It took us quite some time to finish the tests - this is not something you can or should try to complete in a day. Just like training, I found Bella most enthusiastic about playing the games when we kept the sessions short. I wasn't always sure of the point when doing the games but once we got through and her profile was assessed, certain aspects of what was being tested were made more clear.
For instance, one of the games was about eye contact. You were to ask your dog to "Look" and time how long she would comply before looking away. We've worked with Bella on look extensively so I wasn't too surprised when she did this well and easily with me.
This test was correlated to the "bonded/individual" dimension and even though Bella held my gaze for the longest possible time allotted by the game, she came in on the "Individualistic" side of the coin based on her responses in the other games for the "Empathy" dimension.
Gee, who'da thunk? ;)
Nuture vs. Nature
Bella's responses and results, of course, left me wondering how much training impacts how well a dog complies.
There was one test that had you tell your dog to 'Leave' a treat. Well, Bella of course left it because we have worked long and hard on teaching her that behavior. My boy Beau was never taught such a behavior because we never really needed it. He pretty much stayed out of stuff but if a treat fell on the floor, he was our living, breathing vacuum cleaner.
I'm still not sure how the tests account for what is learned/trained behavior and what is indicative of how the dog thinks. As in the "Empathy" dimension, I suspect it is the results of the entire test that, taken together, create a picture of the thinking style of the individual dog.
Left with a few minor quibbles
There are a few things I didn't like about the process that I would love to see added or changed. For one, you can only test your dog on the games once. I would have been very interested to see if Bella tested differently with me than she did with Jan. Well, let's be serious, of course she would have tested differently. My curiosity lies in how and where she would have tested differently and what it would mean in light of our different relationships.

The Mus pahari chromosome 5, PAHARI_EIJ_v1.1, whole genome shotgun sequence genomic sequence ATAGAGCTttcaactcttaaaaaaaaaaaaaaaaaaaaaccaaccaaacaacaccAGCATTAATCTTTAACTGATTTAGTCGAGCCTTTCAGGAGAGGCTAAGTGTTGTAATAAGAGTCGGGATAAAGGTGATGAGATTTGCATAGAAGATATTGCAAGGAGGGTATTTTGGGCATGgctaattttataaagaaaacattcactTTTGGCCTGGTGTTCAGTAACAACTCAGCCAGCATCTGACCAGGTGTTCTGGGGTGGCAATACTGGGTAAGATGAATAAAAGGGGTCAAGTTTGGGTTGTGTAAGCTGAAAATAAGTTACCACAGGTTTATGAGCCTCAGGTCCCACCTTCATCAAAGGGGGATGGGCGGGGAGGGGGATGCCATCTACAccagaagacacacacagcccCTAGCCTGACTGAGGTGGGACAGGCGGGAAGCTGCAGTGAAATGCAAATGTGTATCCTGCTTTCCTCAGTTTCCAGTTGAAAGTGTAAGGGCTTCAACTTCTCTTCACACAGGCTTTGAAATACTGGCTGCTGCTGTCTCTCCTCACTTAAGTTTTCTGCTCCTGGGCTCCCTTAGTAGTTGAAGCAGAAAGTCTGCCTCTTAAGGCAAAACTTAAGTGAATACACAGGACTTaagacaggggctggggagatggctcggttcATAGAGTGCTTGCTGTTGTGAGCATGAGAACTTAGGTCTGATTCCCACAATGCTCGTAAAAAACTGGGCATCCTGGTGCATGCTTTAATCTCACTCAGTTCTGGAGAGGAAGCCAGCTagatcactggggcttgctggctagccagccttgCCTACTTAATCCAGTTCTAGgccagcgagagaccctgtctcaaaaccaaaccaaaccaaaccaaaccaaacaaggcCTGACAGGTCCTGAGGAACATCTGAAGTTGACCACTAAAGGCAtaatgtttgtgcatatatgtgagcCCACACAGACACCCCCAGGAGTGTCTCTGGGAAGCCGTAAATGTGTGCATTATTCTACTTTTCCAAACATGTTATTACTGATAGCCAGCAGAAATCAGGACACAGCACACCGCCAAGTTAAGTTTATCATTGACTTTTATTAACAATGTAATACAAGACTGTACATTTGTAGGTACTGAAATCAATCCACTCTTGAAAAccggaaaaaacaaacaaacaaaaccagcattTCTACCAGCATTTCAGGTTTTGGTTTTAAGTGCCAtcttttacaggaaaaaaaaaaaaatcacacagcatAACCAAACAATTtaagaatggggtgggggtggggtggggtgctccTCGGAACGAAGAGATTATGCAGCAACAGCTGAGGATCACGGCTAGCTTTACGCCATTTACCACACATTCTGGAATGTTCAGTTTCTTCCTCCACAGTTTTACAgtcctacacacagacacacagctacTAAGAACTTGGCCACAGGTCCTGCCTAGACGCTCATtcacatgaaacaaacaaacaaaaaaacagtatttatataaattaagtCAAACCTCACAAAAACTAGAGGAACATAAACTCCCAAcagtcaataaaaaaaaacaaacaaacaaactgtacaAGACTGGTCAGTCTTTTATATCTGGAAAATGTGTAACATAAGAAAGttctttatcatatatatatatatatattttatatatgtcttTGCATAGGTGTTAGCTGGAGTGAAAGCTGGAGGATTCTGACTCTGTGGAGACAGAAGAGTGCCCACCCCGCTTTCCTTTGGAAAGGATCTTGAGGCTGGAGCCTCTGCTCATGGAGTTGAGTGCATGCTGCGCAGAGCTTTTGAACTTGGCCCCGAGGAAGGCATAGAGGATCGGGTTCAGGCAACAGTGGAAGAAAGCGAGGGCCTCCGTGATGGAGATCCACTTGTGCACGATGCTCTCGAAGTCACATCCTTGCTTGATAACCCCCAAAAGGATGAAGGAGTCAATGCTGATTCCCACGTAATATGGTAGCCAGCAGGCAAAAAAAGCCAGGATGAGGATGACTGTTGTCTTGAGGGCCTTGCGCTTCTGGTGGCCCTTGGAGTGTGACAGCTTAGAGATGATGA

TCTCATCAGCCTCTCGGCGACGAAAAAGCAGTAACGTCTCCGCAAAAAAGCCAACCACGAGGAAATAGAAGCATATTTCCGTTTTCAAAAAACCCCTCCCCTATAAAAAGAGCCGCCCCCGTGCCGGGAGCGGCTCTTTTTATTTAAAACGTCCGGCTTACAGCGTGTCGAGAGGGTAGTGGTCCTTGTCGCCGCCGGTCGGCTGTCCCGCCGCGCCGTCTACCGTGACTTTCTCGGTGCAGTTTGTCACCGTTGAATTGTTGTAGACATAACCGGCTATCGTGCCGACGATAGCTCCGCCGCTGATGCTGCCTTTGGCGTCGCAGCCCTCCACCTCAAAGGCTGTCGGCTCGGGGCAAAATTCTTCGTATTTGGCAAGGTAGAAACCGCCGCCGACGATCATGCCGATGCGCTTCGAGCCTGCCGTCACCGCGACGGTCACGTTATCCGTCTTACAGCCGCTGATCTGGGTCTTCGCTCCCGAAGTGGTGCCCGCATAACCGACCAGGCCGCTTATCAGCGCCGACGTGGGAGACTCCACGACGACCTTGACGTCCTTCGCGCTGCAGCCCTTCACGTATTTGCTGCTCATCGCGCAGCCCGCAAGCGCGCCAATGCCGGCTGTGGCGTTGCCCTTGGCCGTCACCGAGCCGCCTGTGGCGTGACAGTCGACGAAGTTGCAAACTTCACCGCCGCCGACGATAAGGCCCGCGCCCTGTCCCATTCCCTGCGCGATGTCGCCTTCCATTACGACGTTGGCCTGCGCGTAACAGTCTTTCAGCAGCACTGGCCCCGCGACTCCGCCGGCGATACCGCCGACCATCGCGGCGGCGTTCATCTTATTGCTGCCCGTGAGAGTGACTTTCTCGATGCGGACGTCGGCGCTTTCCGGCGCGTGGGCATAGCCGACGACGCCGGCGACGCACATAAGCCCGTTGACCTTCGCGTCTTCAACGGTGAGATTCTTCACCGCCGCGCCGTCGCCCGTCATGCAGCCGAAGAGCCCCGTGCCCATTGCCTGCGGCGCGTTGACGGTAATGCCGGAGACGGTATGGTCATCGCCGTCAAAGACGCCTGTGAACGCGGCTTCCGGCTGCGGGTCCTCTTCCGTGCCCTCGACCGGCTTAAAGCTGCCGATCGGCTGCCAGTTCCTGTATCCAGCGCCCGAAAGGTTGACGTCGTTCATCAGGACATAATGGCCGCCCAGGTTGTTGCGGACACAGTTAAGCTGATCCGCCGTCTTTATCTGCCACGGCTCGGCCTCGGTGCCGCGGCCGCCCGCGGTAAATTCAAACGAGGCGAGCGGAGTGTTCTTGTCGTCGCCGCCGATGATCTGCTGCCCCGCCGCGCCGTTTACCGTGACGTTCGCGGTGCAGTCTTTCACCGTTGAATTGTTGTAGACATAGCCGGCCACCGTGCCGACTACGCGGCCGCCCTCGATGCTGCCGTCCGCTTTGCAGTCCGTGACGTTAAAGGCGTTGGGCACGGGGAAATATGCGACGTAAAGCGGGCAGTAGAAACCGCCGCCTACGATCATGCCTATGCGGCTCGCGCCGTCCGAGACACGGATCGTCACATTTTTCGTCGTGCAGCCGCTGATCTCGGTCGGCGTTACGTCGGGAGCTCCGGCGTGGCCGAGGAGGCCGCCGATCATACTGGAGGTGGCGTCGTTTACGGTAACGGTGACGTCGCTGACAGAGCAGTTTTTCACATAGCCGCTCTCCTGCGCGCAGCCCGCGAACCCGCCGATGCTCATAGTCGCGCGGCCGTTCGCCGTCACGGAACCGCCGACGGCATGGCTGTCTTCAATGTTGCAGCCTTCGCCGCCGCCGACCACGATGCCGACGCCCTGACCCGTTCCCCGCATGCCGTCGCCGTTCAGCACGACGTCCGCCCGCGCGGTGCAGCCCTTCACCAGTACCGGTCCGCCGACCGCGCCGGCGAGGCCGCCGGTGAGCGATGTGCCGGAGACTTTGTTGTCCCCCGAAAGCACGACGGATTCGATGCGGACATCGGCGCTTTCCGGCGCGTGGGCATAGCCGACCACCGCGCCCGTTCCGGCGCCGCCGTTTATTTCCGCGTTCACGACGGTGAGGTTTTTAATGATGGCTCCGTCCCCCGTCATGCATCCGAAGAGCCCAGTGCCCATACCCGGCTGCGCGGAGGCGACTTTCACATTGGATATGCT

Another thing I would like to see done differently is the ability to change or at the very least, review the answers you give about your dog when setting up their initial profile. Some of the questions I remember being very black and white, not allowing for any nuance or shades between. For instance, one of the questions asks if your dog always or never gets along with other dogs. Does any dog ever get along with every dog all the time? I wasn't sure how to answer some of the questions in light of Bella's complexities.
And finally, I wish the study had chosen to capture information about whether the dogs taking the test were strays, puppy mill rescues or forever pets. The group, via the Dognition application is collecting a great deal of information that can be analyzed by various segments: large dogs vs. small dogs, herding breeds vs. the toy group, even one breed vs. another. But there is no data point that captures where/how you got your dog so there is no way to analyze strays vs. pets, purchased vs. rescued. I just think this would be an interesting aspect to pursue.
We chose to sign up for a year which gives us access to additional tests and some of the data collected by this adventure in citizen science. It has been fun and gives us something to do together as a family that keeps Bella's interest especially on these long, dark winter nights when we're all stuck inside.
Disclosure: This is not a solicited review. We signed up and paid for Dognition. I am just sharing this information because I find it fascinating and hope some readers may be interested in hearing about our experience with it.